I'm new to programming, starting off with Objective-C but have decided to go back to basics before progressing further. I'm spending some time on C, and am struggling through pointer confusion. My question is about how K&R says fgets is implemented (p165, 2nd ed.) Code below is direct from the text with a couple of my comments.
char* fgets(char* s, int n, FILE *iop)
register int c;
register char* cs;
cs = s;
while(--n > 0 && (c = getc(iop)) != EOF)
// put the input char into the current pointer position, then increment it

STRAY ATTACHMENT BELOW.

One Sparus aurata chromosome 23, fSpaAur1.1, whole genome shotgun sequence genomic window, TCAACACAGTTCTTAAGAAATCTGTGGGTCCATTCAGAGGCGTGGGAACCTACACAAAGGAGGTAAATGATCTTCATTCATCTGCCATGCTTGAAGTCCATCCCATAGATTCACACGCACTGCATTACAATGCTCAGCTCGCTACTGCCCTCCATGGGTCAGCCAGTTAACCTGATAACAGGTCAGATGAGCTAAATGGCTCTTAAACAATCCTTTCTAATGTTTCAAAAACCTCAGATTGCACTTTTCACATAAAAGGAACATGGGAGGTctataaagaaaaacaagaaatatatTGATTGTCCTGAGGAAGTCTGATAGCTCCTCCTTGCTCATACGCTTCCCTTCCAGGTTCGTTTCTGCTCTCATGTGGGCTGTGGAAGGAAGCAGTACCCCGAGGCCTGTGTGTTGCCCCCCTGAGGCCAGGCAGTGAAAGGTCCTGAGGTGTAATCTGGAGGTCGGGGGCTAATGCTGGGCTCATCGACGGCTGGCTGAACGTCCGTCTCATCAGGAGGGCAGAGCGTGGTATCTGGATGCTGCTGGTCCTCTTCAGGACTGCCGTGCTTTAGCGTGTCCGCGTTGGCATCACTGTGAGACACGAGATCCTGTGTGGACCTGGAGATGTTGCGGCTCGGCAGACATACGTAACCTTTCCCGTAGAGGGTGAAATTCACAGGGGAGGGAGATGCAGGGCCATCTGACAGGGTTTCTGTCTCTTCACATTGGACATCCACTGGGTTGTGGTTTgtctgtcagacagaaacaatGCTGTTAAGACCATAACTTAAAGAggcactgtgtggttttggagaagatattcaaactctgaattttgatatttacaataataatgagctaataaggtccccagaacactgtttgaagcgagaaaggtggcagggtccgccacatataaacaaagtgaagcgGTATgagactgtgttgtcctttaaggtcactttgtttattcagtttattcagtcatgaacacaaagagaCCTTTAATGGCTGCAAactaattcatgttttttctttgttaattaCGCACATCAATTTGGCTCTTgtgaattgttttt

// if a newline entered, break
if((*cs++ = c) == '\n')
*cs = '\0';
return (c == EOF && cs == s) ? NULL : s;
It's because of the check on the last line,
cs == s. This comparison checks the modified pointer
cs against the original
s to see if we've read any character. If we haven't then we return NULL.
cs throughout the original pointer
s is preserved. If
s were directly manipulated (
*s++ instead of
*cs++) then we'd have to find another way to check whether any characters were read.
One can also argue that it's a good practice to leave function parameters alone and treat them as
const. Some programmers follow this practice as a way to enhance code clarity.